Lea Gutierrez is the Senior Litigation Counsel and Director of Diversity and Inclusion at the Illinois Attorney Registration and Disciplinary Commission of the Supreme Court of Illinois (ARDC), where she investigates and prosecutes allegations of lawyer misconduct. In addition to her role as a litigator, Ms. Gutierrez leads the ARDC’s efforts to recruit diverse attorneys, promote a culture of inclusion, and create methods for increased public accessibility to the ARDC. She received her undergraduate degree from Hampton University in Virginia, her law degree from Temple University School of Law in Pennsylvania and her Masters of Forensic Sciences from The George Washington University in Washington D.C. She also received her certificate in Strategic Diversity and Inclusion Management from Georgetown University in Washington D.C. For three years, she served as Co-Chair of the YLS Professional Responsibility Committee of the Chicago Bar Association and she is currently a member of the American Bar Association Standing Committee on Professional Discipline. She has been a presenter at various bar association and law firm events on topics related to professional responsibility, lawyer regulation, and diversity and inclusion.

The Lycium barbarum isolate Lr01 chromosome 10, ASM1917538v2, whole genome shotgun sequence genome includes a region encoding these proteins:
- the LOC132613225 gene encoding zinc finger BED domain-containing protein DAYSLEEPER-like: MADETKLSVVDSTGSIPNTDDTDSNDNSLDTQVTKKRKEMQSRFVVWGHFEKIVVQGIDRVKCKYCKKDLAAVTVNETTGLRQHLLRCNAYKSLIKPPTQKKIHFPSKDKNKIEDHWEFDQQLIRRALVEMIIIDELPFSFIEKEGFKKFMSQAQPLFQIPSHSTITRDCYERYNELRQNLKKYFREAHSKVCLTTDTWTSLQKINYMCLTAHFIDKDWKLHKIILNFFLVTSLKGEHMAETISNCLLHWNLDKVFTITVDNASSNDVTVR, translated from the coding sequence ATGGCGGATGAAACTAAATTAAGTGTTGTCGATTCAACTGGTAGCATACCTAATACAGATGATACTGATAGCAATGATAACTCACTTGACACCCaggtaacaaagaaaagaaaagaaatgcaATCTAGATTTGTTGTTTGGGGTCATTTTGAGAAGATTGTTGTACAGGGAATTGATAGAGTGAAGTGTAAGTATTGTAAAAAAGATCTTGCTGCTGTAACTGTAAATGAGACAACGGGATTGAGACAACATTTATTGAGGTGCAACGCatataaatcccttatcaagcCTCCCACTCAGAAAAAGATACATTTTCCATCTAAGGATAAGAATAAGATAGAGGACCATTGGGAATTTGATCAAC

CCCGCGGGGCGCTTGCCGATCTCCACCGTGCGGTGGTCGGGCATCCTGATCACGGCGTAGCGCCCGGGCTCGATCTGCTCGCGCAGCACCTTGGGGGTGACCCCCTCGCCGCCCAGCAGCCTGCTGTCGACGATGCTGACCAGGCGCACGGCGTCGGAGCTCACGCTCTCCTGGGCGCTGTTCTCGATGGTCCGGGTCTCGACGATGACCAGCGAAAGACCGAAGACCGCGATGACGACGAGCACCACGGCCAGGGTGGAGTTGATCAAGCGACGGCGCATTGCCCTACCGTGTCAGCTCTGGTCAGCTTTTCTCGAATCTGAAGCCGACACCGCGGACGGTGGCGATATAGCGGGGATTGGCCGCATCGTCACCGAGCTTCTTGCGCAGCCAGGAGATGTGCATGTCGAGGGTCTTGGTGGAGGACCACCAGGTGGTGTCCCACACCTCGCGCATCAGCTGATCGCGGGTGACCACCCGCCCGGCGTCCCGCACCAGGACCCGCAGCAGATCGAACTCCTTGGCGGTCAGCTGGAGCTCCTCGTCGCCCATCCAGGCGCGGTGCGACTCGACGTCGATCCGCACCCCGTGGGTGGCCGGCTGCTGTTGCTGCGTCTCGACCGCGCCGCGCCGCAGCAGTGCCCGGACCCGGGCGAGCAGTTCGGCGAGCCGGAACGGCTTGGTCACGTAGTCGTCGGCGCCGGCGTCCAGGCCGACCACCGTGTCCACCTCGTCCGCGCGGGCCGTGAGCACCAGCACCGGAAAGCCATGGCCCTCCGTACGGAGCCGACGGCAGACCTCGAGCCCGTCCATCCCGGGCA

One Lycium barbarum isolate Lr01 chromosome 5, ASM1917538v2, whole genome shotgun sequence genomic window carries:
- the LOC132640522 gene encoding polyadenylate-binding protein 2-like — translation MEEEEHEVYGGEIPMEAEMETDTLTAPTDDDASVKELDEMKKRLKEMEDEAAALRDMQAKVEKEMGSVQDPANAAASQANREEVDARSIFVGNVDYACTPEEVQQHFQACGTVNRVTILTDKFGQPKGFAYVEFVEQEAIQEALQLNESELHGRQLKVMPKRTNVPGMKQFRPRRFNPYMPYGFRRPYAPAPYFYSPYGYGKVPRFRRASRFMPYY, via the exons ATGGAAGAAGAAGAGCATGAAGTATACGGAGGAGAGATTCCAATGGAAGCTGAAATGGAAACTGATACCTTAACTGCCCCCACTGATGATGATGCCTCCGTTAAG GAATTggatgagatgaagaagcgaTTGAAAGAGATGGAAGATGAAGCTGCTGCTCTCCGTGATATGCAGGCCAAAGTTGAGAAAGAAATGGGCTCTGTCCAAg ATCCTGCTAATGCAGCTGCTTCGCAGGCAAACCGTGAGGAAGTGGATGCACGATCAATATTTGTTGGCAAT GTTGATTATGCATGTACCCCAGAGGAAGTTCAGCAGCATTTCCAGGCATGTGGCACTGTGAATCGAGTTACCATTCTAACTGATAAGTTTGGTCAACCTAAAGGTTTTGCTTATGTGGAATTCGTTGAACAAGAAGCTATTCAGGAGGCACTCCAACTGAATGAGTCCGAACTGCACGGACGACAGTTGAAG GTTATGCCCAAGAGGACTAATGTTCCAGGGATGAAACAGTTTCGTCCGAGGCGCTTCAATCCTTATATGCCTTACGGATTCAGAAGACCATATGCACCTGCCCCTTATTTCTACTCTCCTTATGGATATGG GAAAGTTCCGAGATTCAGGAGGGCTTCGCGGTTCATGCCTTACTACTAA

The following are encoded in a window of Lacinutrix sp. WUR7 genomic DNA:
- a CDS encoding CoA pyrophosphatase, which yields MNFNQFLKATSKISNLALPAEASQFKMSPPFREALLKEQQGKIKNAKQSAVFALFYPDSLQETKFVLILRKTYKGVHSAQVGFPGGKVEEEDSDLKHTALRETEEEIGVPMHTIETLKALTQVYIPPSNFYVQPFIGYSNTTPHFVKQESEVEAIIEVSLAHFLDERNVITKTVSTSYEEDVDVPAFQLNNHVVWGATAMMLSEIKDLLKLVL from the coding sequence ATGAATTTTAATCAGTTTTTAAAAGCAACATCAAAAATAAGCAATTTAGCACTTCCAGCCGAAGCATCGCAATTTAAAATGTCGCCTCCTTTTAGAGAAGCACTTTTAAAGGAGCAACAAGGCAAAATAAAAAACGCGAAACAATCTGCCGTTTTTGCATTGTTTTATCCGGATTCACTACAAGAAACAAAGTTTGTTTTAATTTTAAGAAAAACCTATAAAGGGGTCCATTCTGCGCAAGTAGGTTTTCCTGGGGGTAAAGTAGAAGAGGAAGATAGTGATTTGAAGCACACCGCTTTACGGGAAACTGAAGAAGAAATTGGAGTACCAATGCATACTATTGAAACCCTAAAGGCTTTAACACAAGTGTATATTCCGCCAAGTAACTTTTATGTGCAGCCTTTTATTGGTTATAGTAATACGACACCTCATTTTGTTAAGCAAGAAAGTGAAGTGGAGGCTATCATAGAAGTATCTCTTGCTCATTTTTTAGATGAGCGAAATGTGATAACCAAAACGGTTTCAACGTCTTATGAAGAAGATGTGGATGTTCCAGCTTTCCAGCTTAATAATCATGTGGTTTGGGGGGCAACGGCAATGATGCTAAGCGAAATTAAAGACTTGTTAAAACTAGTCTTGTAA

Debra Walker was elected judge for the Circuit Court of Cook County in 2008. She sits in the Domestic Relations Division, where she hears complex disputes pertaining to custody, visitation, property division, maintenance, child support, and domestic violence. Judge Walker has been a Commissioner of the Illinois Supreme Court Commission on Professionalism since the inception of the Commission in 2006 and was a member of the special Supreme Court Committee on Civility that recommended establishment of the Commission. She has served as the Chair of the Commission since 2013. Judge Walker has facilitated numerous educational programs for lawyers and judges on topics of professional responsibility including civility, inclusiveness and diversity. She has also authored articles on these topics, most recently on #MeToo. From 2012-2018, Judge Walker served on the Access to Justice Commission by appointment of the Illinois Supreme Court. She serves as the treasurer for the Illinois Judges Foundation board of directors and has served on the board of the National Conference of Bar Foundations from 2013 to 2016. She is a past president of the Women’s Bar Association of Illinois, the Illinois Bar Foundation, and the North Michigan Avenue Business & Professional Women’s Network, and an active member of the Illinois State Bar Association, the Illinois Judges Association, and the Economic Club of Chicago. Judge Walker received both her accounting and law degrees from the University of Illinois.